This was the point of Ladybird for me and why it feels exactly right for Thanksgiving 2017.   We should be grateful for all of it – every last moment – for THEY have brought us to where WE are today.

If that’s not what we want we can choose to do better.

If that’s what we like we can look back in joy and appreciation – or in fear that it will inevitably one day all disintegrate and turn into dust and sand. Or we will.

a little light (and dark) humor

This is hardly revelatory stuff. Except in moments that you need to be reminded of it. Then it is.

It is also why the coming of age movie will always be a timeless and enduring genre that each generation or subset of a generation – yes that means anyone reading this – defines for itself.

No – this does not mean be grateful for the AWFUL (fill in this blank with the myriad sickening moments you’ve barely lived through or witnessed of your choice.

ah relief!

Please. This is not in any way meant to be inspirational and we have a whole host of upcoming holidays from which to draw those lessons from. But sometimes art – and yeah, many films these days still qualify as such – can remind all of us that what we get in any given year is usually a mixed bag that we figure out how to uniquely proceed through or get stuck in. It is this, all of this, that specifically makes us, individually – US.

And in the moments they are happening, we are usually the worst judges of US.

It seems not insightful but merely truthful to write this at the end of what has been a very difficult year for many of US – especially in the U.S. (Note: And its territories).

One supposes there are some – okay, at most a very small plurality – who get up each day singing the 2017 equivalent of Zippity-Doo-Da. But if you live in LA as I do, or in the NY or San Francisco areas, where many of my friends and relatives are located, it’s a tough lift to imagine.

Can we just stop with the term “Real Americans”? #dreamsfor2018

And yet –

I would like to see the negative events of 2017 – starting with Trumpism, moving through various climate and/or gun-related disasters, then segueing on to the public exposure of the nauseating ordinariness of sexual abuse in our culture, and finally ending with each of our own specific misfortunes in the last ten months – as part of a continuum.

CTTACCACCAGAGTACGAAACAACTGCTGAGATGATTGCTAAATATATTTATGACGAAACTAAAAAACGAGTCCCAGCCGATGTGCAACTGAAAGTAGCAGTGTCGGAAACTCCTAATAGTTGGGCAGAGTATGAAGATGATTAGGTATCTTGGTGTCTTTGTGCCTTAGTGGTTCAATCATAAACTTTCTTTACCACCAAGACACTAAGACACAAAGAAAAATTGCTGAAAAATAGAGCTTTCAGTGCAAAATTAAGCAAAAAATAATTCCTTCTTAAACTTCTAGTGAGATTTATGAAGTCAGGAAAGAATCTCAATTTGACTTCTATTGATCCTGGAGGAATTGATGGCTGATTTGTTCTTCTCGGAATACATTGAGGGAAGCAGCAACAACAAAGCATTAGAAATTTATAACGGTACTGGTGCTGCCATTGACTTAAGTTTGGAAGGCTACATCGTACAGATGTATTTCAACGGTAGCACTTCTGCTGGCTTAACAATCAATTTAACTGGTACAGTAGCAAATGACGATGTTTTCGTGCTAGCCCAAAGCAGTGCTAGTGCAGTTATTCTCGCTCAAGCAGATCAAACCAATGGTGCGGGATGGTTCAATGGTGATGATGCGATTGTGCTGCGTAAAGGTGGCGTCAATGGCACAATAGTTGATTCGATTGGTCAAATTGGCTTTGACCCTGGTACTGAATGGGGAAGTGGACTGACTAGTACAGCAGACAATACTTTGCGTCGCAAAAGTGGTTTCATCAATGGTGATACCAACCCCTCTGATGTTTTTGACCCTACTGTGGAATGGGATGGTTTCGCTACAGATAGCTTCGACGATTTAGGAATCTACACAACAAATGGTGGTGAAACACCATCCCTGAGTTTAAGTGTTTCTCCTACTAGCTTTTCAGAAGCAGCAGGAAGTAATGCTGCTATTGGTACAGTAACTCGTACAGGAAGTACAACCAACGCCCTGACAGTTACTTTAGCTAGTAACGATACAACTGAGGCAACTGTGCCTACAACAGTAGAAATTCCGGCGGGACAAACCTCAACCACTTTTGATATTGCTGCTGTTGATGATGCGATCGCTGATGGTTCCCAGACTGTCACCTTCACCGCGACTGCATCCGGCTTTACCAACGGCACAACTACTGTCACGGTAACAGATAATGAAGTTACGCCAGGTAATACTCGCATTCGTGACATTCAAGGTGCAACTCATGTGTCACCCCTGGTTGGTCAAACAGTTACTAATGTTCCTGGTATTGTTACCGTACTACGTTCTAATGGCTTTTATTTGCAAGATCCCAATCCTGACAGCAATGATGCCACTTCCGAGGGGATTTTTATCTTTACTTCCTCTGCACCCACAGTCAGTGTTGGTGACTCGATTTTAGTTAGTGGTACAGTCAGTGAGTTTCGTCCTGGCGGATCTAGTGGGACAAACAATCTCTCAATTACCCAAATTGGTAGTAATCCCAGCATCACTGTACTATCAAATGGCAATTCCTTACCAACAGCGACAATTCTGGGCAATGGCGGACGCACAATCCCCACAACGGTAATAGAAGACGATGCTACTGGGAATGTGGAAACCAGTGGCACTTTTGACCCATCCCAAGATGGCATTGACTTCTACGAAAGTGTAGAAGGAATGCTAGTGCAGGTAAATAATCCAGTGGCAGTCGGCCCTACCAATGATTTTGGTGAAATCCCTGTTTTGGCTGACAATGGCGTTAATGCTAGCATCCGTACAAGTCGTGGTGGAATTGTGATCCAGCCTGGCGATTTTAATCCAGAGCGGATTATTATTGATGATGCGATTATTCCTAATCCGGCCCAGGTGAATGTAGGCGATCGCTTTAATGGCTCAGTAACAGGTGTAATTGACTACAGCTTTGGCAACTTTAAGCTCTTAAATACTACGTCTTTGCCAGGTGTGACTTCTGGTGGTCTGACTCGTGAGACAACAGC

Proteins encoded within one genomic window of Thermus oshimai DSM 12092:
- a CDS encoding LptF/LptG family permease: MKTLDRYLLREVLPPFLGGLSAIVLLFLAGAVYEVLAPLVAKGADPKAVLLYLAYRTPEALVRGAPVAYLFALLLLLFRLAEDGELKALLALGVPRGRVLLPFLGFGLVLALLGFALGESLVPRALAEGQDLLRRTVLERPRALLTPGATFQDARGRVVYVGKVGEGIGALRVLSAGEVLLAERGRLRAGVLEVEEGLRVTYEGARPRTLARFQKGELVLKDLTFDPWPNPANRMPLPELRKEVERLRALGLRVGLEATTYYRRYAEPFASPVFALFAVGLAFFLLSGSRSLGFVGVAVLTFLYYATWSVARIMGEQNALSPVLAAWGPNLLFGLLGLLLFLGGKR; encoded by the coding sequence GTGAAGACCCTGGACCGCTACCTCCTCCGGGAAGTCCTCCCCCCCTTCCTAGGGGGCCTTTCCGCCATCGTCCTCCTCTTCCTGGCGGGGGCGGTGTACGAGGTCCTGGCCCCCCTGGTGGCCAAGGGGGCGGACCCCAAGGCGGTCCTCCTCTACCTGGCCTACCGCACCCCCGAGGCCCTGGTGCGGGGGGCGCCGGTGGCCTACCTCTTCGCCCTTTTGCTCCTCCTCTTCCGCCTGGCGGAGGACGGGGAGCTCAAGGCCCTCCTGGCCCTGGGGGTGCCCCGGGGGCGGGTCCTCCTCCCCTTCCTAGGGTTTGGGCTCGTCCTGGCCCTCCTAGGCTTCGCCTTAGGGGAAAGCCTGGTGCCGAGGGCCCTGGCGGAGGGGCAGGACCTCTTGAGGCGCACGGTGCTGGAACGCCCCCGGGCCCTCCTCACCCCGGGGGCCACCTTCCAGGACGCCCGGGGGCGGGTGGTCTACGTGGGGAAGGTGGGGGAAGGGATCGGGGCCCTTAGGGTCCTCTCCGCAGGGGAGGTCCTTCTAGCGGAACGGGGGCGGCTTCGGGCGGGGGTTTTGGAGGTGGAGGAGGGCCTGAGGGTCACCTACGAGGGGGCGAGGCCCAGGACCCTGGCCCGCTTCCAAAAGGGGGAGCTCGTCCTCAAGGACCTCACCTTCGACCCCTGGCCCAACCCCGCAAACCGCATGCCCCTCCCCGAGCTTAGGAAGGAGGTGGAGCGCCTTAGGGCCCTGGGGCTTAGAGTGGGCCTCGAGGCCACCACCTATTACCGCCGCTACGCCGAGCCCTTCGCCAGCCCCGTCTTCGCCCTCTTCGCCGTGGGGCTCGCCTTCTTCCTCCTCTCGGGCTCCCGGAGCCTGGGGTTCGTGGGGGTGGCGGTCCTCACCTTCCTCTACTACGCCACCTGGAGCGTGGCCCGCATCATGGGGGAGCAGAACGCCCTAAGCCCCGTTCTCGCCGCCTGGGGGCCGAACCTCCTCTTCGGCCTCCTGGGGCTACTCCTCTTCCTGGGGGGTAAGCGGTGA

They are part of what we are and have become – for sure.

But they DO NOT tell our ENTIRE story.

It’s too simplistic to define four years by 10 months or a single, seemingly cacophonic event. Just as it is way too reductive to define a young woman’s trajectory in life by the jerky boy she got rejected by in high school or the harsh, withholding mother who never understood her.

Even if your mother is played by the divine Laurie Metcalf

Ladybird respects her heroine enough not to underestimate her and it feels, at this time of the year, that we might all resist the temptation to pull the rug out from under ourselves or our worlds before our final scenes are played.

Some months ago I was seated at the bar of a hip restaurant in West Hollywood a dear friend had taken me to in order to cheer me up after some disconcerting news. (Note: Yes, the BAR – it was the only seating immediately available and it featured not only the same food but a real 180 degree CARRERA MARBLE countertop).

we’re very fancy

In any event, seated right next to me eating THE MOST FABULOUS food, was this very lovely, friendly and much more hip looking lesbian couple from London enjoying a pizza we knew we immediately had to order and, well many laughs we (well, I) clearly knew we had to be a part of.

After striking up a conversation, within minutes I’d somehow forgotten why we were there, tuned out the noise from any number of obnoxious Hollywood types within earshot and became thoroughly entranced with the very hip, funny London lesbianers’ tours of Venice Beach, the Hollywood sign, and tale of one particular dish at some other restaurant I’d been to many times that the most infectiously happy and hipper of the pair made me promise to go back and try because it would literally change my life.